But Southern California is full of pretty boys and handsome men. Sure, if they ever made a movie adaptation of Ovid’s Metamorphoses, Efron would be a shoo-in for Adonis, but the maniacal cult of Efron derives its adherents not from his face but from how it has been emulsified with the characters he’s played. First came the virginal soft-shoeing Troy Bolton in the High School Musicals. There was the 2006 original, unnumbered like The Great War was, since Disney didn’t know it had a franchise on its hands. Then came the sequel in which Disney began to cotton on to the draw, and finally, the third film, Senior Year, in which Disney realized it had reached full monetization capacity.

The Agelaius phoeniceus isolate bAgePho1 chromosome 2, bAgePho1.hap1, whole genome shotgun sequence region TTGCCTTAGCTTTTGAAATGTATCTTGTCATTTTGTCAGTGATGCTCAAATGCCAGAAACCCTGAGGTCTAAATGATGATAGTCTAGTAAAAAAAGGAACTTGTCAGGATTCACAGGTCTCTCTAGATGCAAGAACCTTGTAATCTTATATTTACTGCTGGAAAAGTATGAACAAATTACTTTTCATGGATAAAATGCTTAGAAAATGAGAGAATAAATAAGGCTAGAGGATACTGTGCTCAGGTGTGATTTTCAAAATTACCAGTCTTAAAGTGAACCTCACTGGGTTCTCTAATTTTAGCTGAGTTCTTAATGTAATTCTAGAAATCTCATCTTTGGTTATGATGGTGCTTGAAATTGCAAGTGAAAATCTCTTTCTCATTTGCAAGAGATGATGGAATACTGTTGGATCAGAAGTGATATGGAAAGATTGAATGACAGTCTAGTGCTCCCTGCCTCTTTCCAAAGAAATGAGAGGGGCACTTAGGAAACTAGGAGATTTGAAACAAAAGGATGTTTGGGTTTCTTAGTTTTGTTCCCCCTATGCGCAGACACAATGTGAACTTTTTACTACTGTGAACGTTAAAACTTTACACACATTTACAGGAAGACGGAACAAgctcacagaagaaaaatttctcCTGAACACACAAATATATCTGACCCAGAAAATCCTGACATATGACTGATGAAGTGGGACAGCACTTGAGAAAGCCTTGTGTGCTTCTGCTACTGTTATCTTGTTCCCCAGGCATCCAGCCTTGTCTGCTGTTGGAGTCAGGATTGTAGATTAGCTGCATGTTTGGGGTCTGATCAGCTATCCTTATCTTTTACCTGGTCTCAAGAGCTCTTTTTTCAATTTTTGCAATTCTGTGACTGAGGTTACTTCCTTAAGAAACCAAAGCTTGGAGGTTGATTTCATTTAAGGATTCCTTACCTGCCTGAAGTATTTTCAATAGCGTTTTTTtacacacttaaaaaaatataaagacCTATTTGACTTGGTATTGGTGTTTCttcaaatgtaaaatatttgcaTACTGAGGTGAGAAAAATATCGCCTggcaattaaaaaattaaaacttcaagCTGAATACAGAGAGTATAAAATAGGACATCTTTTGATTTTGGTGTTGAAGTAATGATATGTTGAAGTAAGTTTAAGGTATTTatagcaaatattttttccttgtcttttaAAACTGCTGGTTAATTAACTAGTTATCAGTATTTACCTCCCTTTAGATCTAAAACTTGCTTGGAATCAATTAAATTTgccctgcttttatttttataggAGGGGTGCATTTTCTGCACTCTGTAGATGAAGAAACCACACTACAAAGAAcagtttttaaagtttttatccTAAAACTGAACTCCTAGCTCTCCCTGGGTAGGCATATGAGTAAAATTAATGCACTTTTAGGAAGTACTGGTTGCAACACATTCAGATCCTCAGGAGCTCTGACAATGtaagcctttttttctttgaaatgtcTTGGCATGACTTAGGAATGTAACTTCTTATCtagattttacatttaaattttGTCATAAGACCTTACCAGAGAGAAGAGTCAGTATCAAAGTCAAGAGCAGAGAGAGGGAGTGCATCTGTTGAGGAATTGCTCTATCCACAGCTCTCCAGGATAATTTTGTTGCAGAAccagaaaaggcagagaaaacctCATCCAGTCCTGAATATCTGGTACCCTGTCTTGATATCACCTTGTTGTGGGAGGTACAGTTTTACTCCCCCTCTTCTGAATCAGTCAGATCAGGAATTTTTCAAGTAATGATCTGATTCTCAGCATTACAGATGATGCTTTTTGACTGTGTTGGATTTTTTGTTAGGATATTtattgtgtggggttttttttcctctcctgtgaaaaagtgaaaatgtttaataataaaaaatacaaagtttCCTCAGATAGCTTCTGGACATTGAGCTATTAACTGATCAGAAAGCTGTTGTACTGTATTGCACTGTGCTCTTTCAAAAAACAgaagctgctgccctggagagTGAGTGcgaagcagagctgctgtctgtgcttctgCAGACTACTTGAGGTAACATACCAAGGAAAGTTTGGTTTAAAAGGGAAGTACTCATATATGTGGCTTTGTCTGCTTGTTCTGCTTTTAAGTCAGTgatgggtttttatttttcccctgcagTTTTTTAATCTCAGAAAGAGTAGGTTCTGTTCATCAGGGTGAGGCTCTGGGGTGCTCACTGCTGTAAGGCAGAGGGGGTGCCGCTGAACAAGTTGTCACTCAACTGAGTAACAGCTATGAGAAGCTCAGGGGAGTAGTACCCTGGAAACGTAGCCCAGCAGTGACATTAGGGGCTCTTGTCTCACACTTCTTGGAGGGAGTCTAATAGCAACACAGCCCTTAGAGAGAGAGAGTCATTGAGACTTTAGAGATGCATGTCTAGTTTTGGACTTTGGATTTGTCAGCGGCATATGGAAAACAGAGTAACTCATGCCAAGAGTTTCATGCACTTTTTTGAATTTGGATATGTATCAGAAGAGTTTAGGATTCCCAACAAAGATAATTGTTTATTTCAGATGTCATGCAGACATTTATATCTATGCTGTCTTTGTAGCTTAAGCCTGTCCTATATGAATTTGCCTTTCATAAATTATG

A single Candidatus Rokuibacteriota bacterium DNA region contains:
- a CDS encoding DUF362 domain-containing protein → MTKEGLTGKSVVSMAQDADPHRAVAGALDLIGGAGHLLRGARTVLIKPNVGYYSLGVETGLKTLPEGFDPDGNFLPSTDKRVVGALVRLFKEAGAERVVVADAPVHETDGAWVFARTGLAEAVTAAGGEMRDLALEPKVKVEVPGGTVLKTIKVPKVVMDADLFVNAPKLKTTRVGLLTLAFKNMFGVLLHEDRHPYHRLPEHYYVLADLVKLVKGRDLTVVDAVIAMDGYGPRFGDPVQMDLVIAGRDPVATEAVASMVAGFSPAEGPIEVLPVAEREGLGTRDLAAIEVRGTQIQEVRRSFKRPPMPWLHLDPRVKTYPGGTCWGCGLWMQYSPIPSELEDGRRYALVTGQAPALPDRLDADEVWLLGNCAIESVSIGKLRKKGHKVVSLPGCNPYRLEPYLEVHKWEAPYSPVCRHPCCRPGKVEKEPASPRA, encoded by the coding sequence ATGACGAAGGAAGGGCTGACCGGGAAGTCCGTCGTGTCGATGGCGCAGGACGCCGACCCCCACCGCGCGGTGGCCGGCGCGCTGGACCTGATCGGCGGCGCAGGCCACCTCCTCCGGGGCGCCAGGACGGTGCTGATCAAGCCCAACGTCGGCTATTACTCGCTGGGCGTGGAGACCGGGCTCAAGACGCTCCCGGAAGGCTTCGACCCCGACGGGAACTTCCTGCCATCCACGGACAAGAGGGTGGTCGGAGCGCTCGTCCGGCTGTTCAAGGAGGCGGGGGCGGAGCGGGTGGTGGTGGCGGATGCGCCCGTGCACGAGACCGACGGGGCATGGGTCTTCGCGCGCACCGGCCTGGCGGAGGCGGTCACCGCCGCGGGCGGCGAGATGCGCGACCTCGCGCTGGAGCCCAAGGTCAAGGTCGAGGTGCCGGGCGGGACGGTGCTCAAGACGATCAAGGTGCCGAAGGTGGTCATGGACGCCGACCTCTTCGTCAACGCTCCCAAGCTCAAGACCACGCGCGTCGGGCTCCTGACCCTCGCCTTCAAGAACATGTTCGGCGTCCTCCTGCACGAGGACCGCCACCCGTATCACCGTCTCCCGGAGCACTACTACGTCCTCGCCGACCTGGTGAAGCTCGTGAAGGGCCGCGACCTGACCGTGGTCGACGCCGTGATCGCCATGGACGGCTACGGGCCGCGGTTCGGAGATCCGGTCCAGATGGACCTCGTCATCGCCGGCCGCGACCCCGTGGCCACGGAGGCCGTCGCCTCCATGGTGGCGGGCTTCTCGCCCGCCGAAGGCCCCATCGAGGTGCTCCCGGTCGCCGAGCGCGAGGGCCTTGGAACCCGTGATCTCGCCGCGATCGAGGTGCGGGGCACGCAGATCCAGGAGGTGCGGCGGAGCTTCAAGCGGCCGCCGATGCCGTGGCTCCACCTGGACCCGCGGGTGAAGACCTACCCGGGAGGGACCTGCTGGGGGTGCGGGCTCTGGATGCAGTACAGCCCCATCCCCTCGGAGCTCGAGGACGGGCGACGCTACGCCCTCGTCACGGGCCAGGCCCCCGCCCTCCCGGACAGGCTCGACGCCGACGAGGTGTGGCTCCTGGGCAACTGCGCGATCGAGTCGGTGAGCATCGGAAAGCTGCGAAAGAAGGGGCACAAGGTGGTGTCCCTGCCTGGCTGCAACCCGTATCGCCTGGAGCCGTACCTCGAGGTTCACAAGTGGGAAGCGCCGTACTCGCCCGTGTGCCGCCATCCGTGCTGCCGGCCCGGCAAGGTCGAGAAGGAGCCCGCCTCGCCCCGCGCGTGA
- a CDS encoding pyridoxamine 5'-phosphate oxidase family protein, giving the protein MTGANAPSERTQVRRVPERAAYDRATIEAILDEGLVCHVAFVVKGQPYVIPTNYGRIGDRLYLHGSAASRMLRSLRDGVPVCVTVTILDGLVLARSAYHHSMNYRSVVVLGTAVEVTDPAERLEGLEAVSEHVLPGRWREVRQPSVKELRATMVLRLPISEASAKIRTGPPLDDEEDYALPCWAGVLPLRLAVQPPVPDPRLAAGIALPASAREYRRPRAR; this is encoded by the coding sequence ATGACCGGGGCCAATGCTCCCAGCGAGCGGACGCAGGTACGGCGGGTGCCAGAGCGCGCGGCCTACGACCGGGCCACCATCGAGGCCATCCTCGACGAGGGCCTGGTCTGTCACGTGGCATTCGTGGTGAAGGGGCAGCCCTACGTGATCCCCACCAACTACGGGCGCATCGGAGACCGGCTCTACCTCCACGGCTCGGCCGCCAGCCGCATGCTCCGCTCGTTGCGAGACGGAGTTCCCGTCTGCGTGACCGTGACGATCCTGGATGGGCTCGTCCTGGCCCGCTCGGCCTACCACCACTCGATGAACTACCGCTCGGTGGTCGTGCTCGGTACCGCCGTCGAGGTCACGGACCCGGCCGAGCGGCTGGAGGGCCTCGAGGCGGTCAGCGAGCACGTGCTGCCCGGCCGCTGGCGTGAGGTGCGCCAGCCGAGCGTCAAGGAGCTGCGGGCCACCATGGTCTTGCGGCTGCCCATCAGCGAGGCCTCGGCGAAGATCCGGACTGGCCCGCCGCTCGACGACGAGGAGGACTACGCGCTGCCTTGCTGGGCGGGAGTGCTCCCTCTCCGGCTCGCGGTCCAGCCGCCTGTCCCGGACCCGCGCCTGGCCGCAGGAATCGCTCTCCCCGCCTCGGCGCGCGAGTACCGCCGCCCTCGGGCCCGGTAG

The cultural relevance of these films cannot be overstated. There have been ice capade versions, Brazilian versions, Argentinian versions, a reality show version, and a video game version. The films form, along with The Godfather, The Twilight Saga, and the Father, Son, and Holy Ghost, one of the most important trilogies in American history.
HSM also slingshotted Efron to fame and fortune. It led to a run of shmoopy pop pablum, like the 2007 musical remake of Hairspray, which was engineered to arouse the wallets and budding sex organs of tweens (Efron’s Young Elvis hip-thrusting in Hairspray, for instance, began our photo editor Lorenna Gomez-Sanchez’ long-standing crush on the star. Nevermind that she was 22 when it came out.)